I would like to begin this post by thanking our friend, the preeminent filmmaker Rosylyn Rhee, for opening her Venice home to us. To give you a little background, Rosy and Alex became friends when they met at Centerville High in Dayton, Ohio. Subsequent to graduating, Rosy spent a few years knocking around Middle-of-Nowhere, Massachusetts at some two-bit, no-account college for losers. After earning a degree in pyrotechnic engineering (with a minors in cosmetology, Scientology, breakdancing and astrophysics), she changed course, picked up a movie camera and shook the world of documentary filmmaking to its very foundations.
Rosy may argue that I'm indulging in a bit of hyperbole. I say she made two unbelievably good films, neither of which contained a single Transformer and which everyone who was ever born should see (sorry dead people; you lose).
Without Rosy's disgustingly gracious hospitality (in what may be the most impossible city in the US), I would never have ever stumbled upon this:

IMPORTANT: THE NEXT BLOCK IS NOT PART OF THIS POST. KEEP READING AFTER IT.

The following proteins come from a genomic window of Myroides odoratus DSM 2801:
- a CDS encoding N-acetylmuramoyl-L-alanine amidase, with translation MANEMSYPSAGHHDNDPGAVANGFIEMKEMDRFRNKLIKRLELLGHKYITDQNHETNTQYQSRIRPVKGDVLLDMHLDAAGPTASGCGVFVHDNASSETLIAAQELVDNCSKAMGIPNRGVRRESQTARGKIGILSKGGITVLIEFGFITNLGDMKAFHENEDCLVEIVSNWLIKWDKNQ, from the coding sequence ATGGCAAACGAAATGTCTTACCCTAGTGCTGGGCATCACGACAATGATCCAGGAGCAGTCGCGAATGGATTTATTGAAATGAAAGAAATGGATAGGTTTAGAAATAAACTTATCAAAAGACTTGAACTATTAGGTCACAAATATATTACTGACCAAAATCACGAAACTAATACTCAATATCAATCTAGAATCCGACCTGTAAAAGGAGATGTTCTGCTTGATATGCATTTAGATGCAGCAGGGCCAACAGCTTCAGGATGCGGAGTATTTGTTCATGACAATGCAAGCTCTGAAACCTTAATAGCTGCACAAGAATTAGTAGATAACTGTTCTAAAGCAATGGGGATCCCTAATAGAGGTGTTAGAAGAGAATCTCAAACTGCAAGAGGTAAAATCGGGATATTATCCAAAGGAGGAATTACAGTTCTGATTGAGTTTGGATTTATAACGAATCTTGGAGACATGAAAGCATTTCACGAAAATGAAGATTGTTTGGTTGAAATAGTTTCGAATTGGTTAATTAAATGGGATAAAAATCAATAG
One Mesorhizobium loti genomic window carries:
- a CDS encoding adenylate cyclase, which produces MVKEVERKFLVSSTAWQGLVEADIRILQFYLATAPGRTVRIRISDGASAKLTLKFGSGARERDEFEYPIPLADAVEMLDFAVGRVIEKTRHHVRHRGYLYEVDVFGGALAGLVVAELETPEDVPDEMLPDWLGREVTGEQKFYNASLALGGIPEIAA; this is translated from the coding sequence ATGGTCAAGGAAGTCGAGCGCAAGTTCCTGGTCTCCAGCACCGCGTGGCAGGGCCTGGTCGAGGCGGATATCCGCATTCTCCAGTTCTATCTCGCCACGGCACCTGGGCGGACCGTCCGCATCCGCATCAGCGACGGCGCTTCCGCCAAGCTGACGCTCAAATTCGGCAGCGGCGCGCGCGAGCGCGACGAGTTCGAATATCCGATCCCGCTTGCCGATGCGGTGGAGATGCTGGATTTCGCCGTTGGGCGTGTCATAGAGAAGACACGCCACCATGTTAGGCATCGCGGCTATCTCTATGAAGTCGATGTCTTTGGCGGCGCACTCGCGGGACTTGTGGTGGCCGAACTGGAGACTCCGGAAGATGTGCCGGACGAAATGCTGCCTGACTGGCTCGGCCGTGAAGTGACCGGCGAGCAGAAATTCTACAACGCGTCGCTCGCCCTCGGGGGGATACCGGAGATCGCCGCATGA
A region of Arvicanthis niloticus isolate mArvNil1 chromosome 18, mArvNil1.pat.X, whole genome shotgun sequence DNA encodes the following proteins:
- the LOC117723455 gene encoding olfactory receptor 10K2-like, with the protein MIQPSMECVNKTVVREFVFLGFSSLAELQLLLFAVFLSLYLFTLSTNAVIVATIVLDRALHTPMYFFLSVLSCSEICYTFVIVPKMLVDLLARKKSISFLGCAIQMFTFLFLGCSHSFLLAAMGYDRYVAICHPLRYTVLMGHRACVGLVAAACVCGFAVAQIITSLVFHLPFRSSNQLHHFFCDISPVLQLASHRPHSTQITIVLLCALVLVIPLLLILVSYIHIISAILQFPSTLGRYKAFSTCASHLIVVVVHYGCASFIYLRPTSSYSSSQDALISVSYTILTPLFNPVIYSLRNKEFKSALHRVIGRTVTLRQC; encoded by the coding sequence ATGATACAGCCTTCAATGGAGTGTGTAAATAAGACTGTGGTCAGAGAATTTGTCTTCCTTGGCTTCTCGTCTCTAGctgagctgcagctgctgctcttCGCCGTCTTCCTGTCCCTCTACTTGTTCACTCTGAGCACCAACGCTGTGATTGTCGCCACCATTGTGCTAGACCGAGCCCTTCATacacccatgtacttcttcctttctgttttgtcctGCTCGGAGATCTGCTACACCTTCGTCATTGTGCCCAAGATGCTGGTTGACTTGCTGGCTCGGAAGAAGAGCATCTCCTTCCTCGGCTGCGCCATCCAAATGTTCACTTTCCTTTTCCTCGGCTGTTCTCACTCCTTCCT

Yes, friends, the very bike that was ruthlessly stolen by Francis Buxton and obsessively pursued by Pee-wee Herman in his immortal Big Adventure. And yes, that is the suit that Pee-wee wore every single day of his life. I found these precious artifacts tucked in a remote, neglected corner of the Hollywood Museum in Los Angeles. To encounter two objects so sacred to McBone was a singular stroke of good fortune and good friendship. Thank you, Rosy, for making this happen (and thank you, wifey, for dragging me kicking and screaming to the Hollywood Museum). Rosy, your grapefruit tree may produce the goddam worst citrus I've ever tasted, but your generosity to two wayward travelers will never be forgotten.